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Peter 'p2' De Schrijver
Sun, 1 May 2005 20:46:22 +0200
> For one, with drivers at POSIX level, there is no need for a sophisticated,
> full-featured special driver framework: Library functions, loading and
> unloading drivers, communication amongst drivers and to the outside world,
> configuration management/parameter passing, resource management -- it's all
> already there, using the ordinary POSIX/Hurd interfaces. All we need are a few
> extensions to the standard POSIX/Hurd mechanisms, to allow for driver-specific
> stuff like IRQ handling and I/O port access.
That depends on what you mean by 'POSIX level'. Drivers should be 'user
processes', but they don't need the full POSIX functionality. Actually
most of the posix functions are useless for driver programming. At most
you need basic C functions like memcpy etc. The standard posix
read/write interface is not suited for communication between drivers as
it's stream based. This means the driver has to figure out where the
message boundaries are which is a waste of CPU time and error prone.
> Having no extra framework for drivers also means driver developement becomes
> much easier: No need to cope with some limited environment. No need to learn
> special APIs for a driver-specific library; driver registering/startup and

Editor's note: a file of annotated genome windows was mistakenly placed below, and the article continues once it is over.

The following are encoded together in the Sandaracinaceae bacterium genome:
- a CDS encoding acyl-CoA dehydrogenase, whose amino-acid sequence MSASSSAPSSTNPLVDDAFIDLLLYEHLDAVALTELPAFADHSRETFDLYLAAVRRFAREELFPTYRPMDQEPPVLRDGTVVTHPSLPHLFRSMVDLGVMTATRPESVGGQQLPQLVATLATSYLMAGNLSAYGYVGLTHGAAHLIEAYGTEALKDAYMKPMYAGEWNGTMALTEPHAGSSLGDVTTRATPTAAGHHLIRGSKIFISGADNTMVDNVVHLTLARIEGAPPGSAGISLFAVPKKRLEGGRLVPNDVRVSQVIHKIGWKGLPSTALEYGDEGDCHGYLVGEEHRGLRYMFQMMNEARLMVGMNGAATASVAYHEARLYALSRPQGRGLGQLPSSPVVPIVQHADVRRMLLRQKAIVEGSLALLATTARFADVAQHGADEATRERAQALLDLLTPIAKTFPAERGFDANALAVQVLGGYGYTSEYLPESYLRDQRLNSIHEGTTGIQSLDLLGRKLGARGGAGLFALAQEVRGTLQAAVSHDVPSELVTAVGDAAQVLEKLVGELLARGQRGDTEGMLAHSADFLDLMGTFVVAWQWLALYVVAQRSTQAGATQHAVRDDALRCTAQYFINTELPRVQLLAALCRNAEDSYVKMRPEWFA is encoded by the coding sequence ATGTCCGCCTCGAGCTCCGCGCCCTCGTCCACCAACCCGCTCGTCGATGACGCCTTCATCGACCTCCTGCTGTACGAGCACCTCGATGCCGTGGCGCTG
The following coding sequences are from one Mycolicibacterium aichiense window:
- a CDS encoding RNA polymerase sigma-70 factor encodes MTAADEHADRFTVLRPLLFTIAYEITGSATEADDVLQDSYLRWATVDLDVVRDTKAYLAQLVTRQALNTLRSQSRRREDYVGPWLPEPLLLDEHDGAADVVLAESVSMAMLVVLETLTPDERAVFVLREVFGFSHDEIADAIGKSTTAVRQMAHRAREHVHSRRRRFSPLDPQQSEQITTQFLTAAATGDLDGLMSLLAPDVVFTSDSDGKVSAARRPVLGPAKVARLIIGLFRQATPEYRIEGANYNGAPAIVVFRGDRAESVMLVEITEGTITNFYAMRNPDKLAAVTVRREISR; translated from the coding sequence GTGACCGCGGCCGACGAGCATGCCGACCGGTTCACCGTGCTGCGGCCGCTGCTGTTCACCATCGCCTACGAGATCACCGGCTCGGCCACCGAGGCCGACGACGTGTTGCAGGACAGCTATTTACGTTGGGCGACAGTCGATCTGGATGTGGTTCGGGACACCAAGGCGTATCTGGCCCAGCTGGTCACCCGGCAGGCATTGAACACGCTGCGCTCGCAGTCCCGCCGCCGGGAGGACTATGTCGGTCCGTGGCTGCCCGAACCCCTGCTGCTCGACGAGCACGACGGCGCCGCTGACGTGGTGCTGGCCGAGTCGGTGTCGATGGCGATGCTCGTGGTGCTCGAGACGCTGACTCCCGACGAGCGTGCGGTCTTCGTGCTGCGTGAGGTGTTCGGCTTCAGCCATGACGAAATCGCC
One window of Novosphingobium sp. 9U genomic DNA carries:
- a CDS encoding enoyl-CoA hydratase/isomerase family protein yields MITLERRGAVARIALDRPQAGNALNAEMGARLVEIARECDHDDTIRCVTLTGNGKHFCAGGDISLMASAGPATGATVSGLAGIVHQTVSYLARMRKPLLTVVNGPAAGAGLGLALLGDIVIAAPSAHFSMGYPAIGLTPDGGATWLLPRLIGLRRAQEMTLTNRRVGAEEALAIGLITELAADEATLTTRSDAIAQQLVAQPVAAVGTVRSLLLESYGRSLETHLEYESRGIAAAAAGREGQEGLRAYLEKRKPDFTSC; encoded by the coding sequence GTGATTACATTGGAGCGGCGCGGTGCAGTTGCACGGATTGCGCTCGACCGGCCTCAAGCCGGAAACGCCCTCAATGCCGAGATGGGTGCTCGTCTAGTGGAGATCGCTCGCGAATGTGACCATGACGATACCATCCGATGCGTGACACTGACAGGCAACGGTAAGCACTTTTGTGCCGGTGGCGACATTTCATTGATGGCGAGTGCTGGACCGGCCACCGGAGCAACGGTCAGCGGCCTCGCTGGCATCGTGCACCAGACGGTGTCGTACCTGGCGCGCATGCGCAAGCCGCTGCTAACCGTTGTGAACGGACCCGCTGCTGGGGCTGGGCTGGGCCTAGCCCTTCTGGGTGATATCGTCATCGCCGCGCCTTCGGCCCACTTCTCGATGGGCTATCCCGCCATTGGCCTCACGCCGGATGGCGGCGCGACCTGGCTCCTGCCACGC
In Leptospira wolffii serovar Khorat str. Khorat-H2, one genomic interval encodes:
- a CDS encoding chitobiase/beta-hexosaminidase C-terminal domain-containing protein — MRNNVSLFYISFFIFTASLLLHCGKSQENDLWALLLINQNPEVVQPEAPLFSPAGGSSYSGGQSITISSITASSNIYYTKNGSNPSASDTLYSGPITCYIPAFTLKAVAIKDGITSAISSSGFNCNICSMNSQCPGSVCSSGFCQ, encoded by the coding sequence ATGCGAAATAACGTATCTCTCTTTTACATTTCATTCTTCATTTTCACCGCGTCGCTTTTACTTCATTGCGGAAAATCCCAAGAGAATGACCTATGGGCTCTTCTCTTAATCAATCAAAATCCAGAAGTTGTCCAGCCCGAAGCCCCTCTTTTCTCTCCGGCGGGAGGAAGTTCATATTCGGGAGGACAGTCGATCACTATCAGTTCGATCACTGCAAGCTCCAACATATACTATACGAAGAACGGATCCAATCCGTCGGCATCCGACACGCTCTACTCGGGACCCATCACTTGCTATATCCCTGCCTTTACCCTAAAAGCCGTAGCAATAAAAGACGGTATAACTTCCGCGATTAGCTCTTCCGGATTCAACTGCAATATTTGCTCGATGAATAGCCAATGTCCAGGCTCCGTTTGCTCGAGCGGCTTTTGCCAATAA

> shutdown; memory management; threading and locking; configuration management;
> communication to other drivers and the outside world; permission handling.
> Drivers are written just like any other translator, using all your normal
> progamming experience. All one has to know are a few fairly simple extensions
> to the ordinary POSIX/Hurd interfaces. The only specific APIs a driver
> are access to lower level drivers via their filesystem interfaces, and
> exporting an own filesystem to the world.
I never found the 'limited environment' a problem for doing drivers.
Lack of clear specifications and correct understanding of the hardware
operation is what generally causes mistakes. The differences in the way
hardware and software people look at a system obviously don't help here.
> Furthermore, drivers being ordinary programs removes the need for any
> (imperfect) magic making drivers more accessible by giving them some semantics
> of ordinary processes -- they just *are* ordinary processes, with all the nice
> things that come with that. Perfect transparency.
But they are not ordinary programs. You can't just kill -9 a driver and
hope the system survives for example. If you're lucky not much happens,
but likely some other programs will stop working and if you're unlucky
you seriously damaged your filesystem for example. This is because
hardware does things completely asynchronous from the main CPUs. Only
the driver knows how to properly shut down the hardware so resources can